At the end of his first year selling office technology, Kent Carlson had plowed through his savings and had only sold one printer.
He made $20 that year.
Just as he was questioning the future of his little company, Jenco Technologies, he landed a contract with the Department of Energy. He now had reason to hang on.
That was 10 years ago, and growth for the Colorado Springs company has been rising ever since. It expects to exceed $10 million in revenue next year.
Carlson and his wife Jennifer started Jenco in their Provo, Utah home. Two years later, they were joined by partners Dan and Cumorah McOmber, who worked out of their home in Colorado Springs. Dan McOmber, who had worked for Lockheed Martin, was well connected in the defense industry. By 2006, Carlson had moved the business to the Springs.
One of Carlson’s most successful moves was dropping the resale of smaller office items such as computers and printers and zeroing in on satellite communications, which it now provides for 6,000 customers including the military, the federal government, broadcasters and educators.
Carlson’s 11-member staff works to get companies linked to satellites through fiber optic devices, such as antennas, waveguides and other communications equipment.
And, even as business with the private sector dipped in the past two years, contracts with the military have increased.
“The fortunate thing for us is we are very defense-centric — that has been an advantage for us in these slower times,” Carlson said.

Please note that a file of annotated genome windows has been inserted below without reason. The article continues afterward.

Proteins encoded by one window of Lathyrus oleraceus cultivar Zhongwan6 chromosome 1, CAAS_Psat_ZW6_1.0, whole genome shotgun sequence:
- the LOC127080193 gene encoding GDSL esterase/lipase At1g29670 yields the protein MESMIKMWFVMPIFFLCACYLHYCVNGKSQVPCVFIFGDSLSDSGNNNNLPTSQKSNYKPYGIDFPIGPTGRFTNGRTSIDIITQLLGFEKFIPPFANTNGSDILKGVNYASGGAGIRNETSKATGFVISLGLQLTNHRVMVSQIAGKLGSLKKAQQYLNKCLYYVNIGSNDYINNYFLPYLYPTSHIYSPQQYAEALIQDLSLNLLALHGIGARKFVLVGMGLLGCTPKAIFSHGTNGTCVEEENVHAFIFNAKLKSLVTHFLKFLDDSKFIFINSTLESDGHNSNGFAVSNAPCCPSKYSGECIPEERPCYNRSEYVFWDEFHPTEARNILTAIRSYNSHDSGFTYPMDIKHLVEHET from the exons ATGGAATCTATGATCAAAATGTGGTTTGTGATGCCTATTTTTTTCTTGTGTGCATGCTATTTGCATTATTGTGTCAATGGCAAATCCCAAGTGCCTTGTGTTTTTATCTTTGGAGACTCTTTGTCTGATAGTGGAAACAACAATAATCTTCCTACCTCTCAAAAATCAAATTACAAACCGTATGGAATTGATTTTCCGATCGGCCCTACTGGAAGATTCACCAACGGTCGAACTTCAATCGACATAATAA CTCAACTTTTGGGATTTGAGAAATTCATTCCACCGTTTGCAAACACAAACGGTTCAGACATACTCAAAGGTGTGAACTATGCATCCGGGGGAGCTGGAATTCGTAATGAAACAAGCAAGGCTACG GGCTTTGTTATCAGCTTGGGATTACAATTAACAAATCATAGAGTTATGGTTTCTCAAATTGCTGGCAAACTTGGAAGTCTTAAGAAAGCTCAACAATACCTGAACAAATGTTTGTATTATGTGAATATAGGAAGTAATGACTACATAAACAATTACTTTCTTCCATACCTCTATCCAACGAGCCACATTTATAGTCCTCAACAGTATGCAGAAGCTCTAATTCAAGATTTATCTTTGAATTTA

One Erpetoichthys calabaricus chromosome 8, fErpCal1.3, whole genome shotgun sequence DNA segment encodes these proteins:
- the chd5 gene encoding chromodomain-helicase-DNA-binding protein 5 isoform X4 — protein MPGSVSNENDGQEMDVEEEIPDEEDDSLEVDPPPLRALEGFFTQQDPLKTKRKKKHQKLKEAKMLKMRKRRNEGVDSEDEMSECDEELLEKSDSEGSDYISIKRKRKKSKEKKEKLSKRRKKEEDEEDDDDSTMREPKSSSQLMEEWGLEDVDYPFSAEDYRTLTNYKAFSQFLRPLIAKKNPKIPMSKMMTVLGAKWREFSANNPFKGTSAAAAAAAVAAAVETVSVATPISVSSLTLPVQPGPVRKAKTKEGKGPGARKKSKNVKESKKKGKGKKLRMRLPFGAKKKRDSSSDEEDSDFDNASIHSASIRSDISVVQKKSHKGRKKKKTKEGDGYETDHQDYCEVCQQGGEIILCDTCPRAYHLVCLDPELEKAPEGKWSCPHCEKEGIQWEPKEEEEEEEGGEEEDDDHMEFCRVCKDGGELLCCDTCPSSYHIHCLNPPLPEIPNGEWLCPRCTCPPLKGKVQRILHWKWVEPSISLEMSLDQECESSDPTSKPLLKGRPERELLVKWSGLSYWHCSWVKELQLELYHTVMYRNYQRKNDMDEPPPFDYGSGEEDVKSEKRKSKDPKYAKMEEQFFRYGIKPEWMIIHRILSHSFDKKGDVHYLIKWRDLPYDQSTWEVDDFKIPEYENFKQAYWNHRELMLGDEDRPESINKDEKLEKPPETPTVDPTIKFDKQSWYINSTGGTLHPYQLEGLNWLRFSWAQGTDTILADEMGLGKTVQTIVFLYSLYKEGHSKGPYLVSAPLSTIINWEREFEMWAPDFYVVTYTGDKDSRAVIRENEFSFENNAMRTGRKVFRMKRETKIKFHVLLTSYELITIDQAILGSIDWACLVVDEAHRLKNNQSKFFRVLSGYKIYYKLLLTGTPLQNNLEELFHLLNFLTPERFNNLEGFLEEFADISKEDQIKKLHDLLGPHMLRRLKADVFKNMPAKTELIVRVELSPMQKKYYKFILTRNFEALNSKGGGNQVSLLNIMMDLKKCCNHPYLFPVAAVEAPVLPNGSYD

Jenco Technologies has been propelled, too, by its location in a Historically Underutilized Business Zone, commonly referred to as a HUBZone, a designation the U.S. Small Business Administration created to entice companies to locate in low-income areas and employ people who live in those areas.
Jenco is located at 3720 Sinton Road, near the intersection of Interstate 25. Thirty-five percent of its staff lives in the area. There are about a dozen HUBZone businesses in Colorado Springs.
Government agencies and large defense contractors prioritize contracting with HUBZone businesses to stimulate urban employment, said SBA spokeswoman Tiffani Clements.
“When people hear there is a HUBZone company, and they are working in high-tech industry, it perks ears,” Carlson said.
But while the HUBZone designation opens some doors, Carlson said Jenco must still compete on price and performance.
He found that in addition to buying its products, customers wanted help designing entire communications systems. He now has engineers on board to work with customers when they are plotting their communications needs, he said.
“We are moving into larger contracts where we present total solutions,” Carlson said. “We now have engineering capabilities to be able to make these solutions for customers — this is the big growth for Jenco.”
Seizing on that growth, Jenco launched a new testing and measurement division in July, which is already on track to bring in more than $1 million in revenue by year’s end. Carlson hired four employees this year and expects to make additional hires in the coming year.
Jenco Technologies is a distributor of Emcore products and Agilent technologies — two big names in the fiber-optics industry.
Jim Carney, who had worked for Agilent for 15 years and now heads up Jenco’s test and measurement division, said Jenco has become an expert in marrying a variety of products to build custom communication systems.
“One thing I’m really enjoying is that there is not a lot of people saying ‘No, you can’t do that,’ “ Carney said. “In big business there are so many different layers of management and decision-making that if the customer has a request or need, it oftentimes it goes nowhere.”